This book also felt very long. I read half of the book in one day, and the rest the next day and it felt like I had been reading for weeks, I had to make myself start playing the audio again. Also, I know this isn’t nearly as bad a case but you know how everyone and their mother complained that nothing was explained in Zenith? (Sasha Alsbberg & Lindsay Cummings). Well, the same thing goes on in this book, though to a lesser degree. Kingdoms, creatures and other names are just thrown around without any explanation and while it didn’t take me out of the story to the degree that Zenith did, it was still weird and confusing.

Also, PSA if you listen to the audio on Audible it’s going to be a bit shaky. The audio is pretty crap. I think they had to go back and re-record parts of the book (like, a lot of it holy shit) but, maybe they re-recorded with a different mic or something because it was weird and I was not about it.


The Lost Flowers of Alice Hart

Thank you to HarperCollins Publishers Australia for supplying the e-arc via Netgalley in exchange for an honest review.


tags: Adult, Contemporary, Australia

TW: Animal Abuse, Abusive Parenting, Physical Abuse, Abusive Relationships, Death, PTSD, Panic Attacks, Rape


Holy Crap you guys, This book is absolutely brilliant. As you can see by the trigger warnings (tw) this book is pretty heavy. It’s based around a girl raised in an abusive home and features many types of abusive relationships from different perspectives. It’s a really interesting and heartbreaking read and if you think you can handle it I honestly do recommend it. Though, I do want to stress that, yes there are multiple abusive relationships there is also animal cruelty (all inflicted by male characters) towards dogs in this book. I know, that more that anything that is what almost set me off many times while reading this book, and it didn’t help that I read the whole book in one day.

I will say that I don’t know if everything in this book is a good depiction of grief or abuse but, I will say that in the way it was written, it felt real. Because of the amazing writing, everything in this book felt real, I felt like I knew the characters in this novel and I really felt like I understood the main character.

This was fantastic, especially for a debut novel. This book tackles so much and handles grief and abuse in a very real way, in that you don’t always know it’s abuse until it’s too late, which is a very honest portrayal of abuse. Holly Ringland has written something truly special with this book.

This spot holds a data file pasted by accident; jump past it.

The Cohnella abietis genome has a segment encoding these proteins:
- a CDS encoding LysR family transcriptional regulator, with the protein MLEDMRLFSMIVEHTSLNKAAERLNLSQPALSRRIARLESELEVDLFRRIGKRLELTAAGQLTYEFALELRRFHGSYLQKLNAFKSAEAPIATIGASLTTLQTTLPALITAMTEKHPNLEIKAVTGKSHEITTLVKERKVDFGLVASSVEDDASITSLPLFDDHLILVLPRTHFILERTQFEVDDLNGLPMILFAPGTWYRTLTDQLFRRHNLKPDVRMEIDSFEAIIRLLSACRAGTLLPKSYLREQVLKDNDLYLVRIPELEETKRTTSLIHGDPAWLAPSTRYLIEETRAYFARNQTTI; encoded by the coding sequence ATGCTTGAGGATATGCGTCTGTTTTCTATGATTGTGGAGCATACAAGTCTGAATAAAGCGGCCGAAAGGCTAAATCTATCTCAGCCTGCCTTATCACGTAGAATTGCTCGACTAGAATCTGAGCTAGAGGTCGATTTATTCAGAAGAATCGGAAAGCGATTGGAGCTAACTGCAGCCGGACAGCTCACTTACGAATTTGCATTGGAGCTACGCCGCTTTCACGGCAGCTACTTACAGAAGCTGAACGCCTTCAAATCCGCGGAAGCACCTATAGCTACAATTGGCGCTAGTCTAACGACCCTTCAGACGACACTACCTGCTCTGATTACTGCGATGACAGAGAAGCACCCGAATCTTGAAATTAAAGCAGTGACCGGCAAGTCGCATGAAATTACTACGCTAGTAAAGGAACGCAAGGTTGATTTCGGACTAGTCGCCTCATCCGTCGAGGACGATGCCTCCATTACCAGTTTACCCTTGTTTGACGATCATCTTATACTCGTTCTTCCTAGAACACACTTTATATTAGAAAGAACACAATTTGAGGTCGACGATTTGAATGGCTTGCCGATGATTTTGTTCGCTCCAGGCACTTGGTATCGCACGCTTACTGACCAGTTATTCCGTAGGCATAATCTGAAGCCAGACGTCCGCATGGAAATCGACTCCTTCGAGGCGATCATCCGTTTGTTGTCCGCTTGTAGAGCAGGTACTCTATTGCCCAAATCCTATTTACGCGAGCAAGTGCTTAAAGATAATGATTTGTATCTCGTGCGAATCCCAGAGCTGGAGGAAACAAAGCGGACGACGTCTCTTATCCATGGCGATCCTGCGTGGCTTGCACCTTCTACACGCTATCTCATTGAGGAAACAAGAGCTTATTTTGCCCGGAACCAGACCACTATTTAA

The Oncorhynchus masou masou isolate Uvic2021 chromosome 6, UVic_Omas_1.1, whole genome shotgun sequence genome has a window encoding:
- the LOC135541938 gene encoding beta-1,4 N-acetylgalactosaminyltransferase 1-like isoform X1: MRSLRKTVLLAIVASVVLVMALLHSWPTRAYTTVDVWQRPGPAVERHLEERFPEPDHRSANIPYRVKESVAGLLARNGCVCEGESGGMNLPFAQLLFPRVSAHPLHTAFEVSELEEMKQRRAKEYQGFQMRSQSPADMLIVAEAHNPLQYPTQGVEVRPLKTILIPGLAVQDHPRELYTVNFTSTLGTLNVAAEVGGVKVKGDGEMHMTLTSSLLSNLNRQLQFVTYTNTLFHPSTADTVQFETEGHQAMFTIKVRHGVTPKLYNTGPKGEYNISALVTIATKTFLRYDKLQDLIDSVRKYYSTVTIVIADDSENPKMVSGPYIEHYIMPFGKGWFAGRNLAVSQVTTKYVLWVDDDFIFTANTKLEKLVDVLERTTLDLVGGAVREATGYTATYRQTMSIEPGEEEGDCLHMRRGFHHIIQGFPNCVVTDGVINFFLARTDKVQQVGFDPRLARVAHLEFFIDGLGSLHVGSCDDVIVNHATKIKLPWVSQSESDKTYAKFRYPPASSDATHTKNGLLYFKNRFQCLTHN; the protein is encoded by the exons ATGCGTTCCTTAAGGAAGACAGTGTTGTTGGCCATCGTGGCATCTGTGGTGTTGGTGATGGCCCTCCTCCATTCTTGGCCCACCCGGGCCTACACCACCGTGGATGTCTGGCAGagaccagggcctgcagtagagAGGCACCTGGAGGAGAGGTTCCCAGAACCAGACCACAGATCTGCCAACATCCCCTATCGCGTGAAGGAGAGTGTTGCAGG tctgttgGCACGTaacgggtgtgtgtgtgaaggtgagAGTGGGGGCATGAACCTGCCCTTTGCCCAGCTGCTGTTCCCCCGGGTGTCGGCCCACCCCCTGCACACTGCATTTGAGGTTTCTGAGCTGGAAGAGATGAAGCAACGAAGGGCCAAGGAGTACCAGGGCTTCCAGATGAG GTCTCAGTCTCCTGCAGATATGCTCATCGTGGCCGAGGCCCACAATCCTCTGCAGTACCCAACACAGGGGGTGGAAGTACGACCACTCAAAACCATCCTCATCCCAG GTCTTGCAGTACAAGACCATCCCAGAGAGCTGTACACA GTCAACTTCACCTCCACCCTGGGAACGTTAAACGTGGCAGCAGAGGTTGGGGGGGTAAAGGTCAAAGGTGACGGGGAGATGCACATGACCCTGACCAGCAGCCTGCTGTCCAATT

Undead Girl Gang


tags: YA, Mystery, Magic

TW: Death, Funerals, Zombies, Magic, Bullying, Murder, Fatphobia, Grief, Guns, Self harm


Here I am… again… probably rating one of your faves low. Sorry guys, I swear I’m not doing this on purpose but Undead Girl Gang was mediocre at best. Originally I gave this a 3 stars but, since then I have changed my rating to a 2.5, purely because the plot was somehow boring to me, I thought the main character was kind of horrible and it just made me feel bad while I was reading it.

A few years ago I’m sure I would’ve loved this but I just don’t think it’s for me anymore. I’ll be honest, this book was just too much rolled into a really short space of 300 pages. Some authors can write an amazing story that tackles all kinds of subjects while also having a fantastic plot (See: Seanan McGuire). Amber Robertson was trying to prove that popular girls have hearts, fat people have feelings and opinions, there’s a line between good and bad, friends can change, people aren’t always who you think they are, and Hey! Magic is real! Also, Zombies.

And, speaking of, Robertson used one of my least favourite topes (in any media) – The Populars™ being B*tches. I’m sorry, I’m sure there are some sucky “popular” kids in the world, but not all of them are horrible people. It’s an overused and offensive trope and frankly, I’m sick of seeing it.

So, back to the actual plot of the book. This is a mystery, or so they tell me. Three girls end up dead, one of them being the MC’s best friend. And, now the MC has to try and figure out who killed them all, so naturally, she raises them from the dead. To me, the mystery was why I kept reading the book. I couldn’t dnf because who dnfs in the middle of a mystery? Either way, the mystery was a bust and easy to figure out, the main character was horrible, there were pacing issues and there was self harm not being called out, but instead recommended as a coping mechanism.

I think it’s great that so many people loved this book and that it had some good fat rep, that didn’t actually shy away from the word “fat”. But, this book was just not for me, hopefully, you guys will like it more than I did!



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JULIET TAKES A BREATH SPOILER-FREE REVIEW // A book everyone should read